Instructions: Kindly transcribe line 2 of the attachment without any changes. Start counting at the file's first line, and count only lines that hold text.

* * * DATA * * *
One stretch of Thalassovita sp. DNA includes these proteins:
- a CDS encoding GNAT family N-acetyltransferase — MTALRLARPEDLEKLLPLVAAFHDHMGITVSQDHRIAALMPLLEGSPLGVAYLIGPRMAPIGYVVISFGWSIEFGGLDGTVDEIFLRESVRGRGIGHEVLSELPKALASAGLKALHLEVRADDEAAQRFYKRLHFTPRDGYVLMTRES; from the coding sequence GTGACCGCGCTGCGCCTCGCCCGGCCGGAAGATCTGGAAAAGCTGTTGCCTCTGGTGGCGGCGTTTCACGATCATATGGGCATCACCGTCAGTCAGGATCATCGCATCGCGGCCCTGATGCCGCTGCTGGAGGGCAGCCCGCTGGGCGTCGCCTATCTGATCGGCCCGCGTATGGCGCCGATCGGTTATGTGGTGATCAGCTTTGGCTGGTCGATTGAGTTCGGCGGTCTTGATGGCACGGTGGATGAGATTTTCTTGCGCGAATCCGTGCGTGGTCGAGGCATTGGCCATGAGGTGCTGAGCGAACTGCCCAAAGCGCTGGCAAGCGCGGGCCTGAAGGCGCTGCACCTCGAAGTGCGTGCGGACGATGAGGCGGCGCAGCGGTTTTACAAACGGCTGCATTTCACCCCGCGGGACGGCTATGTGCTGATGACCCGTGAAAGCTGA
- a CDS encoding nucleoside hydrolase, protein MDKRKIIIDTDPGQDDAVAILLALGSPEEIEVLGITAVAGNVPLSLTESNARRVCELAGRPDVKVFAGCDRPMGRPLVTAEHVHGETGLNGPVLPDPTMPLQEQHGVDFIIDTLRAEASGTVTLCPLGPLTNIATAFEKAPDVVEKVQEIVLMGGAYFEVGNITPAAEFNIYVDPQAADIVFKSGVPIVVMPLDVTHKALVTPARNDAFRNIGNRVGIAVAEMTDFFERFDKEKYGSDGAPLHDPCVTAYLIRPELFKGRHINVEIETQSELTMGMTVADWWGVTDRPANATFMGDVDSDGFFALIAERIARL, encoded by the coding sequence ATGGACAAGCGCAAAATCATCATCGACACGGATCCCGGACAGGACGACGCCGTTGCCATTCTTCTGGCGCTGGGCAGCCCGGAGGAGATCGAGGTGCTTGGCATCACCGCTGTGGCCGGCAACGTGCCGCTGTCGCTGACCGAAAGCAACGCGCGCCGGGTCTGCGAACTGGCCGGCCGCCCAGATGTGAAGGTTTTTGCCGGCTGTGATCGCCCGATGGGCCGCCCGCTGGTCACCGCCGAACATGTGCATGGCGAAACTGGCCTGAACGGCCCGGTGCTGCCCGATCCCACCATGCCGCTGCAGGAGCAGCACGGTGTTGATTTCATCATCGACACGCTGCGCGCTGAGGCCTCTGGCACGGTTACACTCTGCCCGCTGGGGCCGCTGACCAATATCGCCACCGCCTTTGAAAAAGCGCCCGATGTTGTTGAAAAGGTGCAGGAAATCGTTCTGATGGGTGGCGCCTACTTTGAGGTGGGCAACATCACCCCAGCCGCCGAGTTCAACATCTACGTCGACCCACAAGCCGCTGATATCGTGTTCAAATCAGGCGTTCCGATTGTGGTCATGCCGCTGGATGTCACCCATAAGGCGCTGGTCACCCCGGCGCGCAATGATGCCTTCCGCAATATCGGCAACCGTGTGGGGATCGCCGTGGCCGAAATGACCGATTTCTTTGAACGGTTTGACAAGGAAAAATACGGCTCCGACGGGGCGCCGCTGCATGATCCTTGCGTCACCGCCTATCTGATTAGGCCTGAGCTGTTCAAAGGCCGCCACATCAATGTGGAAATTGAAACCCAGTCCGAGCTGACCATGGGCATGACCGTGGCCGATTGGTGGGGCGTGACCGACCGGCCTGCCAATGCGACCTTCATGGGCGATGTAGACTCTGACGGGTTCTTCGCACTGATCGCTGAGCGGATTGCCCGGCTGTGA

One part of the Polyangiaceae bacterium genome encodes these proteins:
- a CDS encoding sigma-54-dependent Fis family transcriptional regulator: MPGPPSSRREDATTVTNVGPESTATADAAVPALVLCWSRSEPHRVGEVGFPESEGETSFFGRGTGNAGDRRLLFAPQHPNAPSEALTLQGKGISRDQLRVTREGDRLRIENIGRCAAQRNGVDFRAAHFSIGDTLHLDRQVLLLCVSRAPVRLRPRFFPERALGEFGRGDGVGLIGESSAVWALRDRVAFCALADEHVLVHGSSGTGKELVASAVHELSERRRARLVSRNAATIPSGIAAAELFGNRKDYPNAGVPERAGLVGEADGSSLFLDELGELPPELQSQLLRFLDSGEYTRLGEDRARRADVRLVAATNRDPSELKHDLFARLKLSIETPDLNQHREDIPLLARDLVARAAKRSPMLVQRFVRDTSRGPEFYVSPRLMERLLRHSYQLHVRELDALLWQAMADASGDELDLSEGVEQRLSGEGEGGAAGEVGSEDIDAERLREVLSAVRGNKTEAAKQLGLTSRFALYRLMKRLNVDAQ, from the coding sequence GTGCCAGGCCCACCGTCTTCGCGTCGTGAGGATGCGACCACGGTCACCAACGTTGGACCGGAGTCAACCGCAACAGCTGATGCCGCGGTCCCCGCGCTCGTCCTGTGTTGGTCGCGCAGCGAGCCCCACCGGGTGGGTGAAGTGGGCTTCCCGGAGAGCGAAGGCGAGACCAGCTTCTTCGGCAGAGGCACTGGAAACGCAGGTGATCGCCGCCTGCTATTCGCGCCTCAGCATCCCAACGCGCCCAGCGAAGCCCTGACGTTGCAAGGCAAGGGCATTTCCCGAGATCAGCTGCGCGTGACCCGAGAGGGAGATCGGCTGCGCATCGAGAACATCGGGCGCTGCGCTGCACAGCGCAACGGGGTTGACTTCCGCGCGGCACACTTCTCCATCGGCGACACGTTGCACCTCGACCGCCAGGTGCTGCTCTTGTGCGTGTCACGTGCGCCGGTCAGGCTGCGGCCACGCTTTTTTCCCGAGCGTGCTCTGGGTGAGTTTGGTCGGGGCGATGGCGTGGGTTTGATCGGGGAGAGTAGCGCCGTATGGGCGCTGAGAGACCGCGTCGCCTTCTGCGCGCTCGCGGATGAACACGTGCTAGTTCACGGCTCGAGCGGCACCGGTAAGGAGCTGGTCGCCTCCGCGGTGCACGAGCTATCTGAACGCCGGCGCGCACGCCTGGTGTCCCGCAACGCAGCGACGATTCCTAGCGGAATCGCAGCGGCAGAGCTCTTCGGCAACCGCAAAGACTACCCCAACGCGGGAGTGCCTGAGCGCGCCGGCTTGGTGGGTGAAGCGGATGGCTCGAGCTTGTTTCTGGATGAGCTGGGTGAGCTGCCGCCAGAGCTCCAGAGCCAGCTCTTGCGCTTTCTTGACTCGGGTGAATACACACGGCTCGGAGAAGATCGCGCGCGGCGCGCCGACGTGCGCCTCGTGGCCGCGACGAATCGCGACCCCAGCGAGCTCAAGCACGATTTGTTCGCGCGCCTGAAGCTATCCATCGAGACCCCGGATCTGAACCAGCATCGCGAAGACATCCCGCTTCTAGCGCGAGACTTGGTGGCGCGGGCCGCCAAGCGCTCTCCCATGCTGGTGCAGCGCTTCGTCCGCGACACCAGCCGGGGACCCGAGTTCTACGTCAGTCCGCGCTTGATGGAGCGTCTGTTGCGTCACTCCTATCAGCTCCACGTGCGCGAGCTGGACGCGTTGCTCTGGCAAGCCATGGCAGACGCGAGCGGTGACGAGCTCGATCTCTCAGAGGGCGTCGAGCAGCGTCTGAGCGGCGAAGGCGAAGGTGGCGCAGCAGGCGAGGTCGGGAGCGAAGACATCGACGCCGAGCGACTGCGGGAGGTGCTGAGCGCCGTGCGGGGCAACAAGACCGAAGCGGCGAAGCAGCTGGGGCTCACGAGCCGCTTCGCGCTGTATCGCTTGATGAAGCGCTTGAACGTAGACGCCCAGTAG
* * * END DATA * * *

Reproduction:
- a CDS encoding GNAT family N-acetyltransferase — MTALRLARPEDLEKLLPLVAAFHDHMGITVSQDHRIAALMPLLEGSPLGVAYLIGPRMAPIGYVVISFGWSIEFGGLDGTVDEIFLRESVRGRGIGHEVLSELPKALASAGLKALHLEVRADDEAAQRFYKRLHFTPRDGYVLMTRES; from the coding sequence GTGACCGCGCTGCGCCTCGCCCGGCCGGAAGATCTGGAAAAGCTGTTGCCTCTGGTGGCGGCGTTTCACGATCATATGGGCATCACCGTCAGTCAGGATCATCGCATCGCGGCCCTGATGCCGCTGCTGGAGGGCAGCCCGCTGGGCGTCGCCTATCTGATCGGCCCGCGTATGGCGCCGATCGGTTATGTGGTGATCAGCTTTGGCTGGTCGATTGAGTTCGGCGGTCTTGATGGCACGGTGGATGAGATTTTCTTGCGCGAATCCGTGCGTGGTCGAGGCATTGGCCATGAGGTGCTGAGCGAACTGCCCAAAGCGCTGGCAAGCGCGGGCCTGAAGGCGCTGCACCTCGAAGTGCGTGCGGACGATGAGGCGGCGCAGCGGTTTTACAAACGGCTGCATTTCACCCCGCGGGACGGCTATGTGCTGATGACCCGTGAAAGCTGA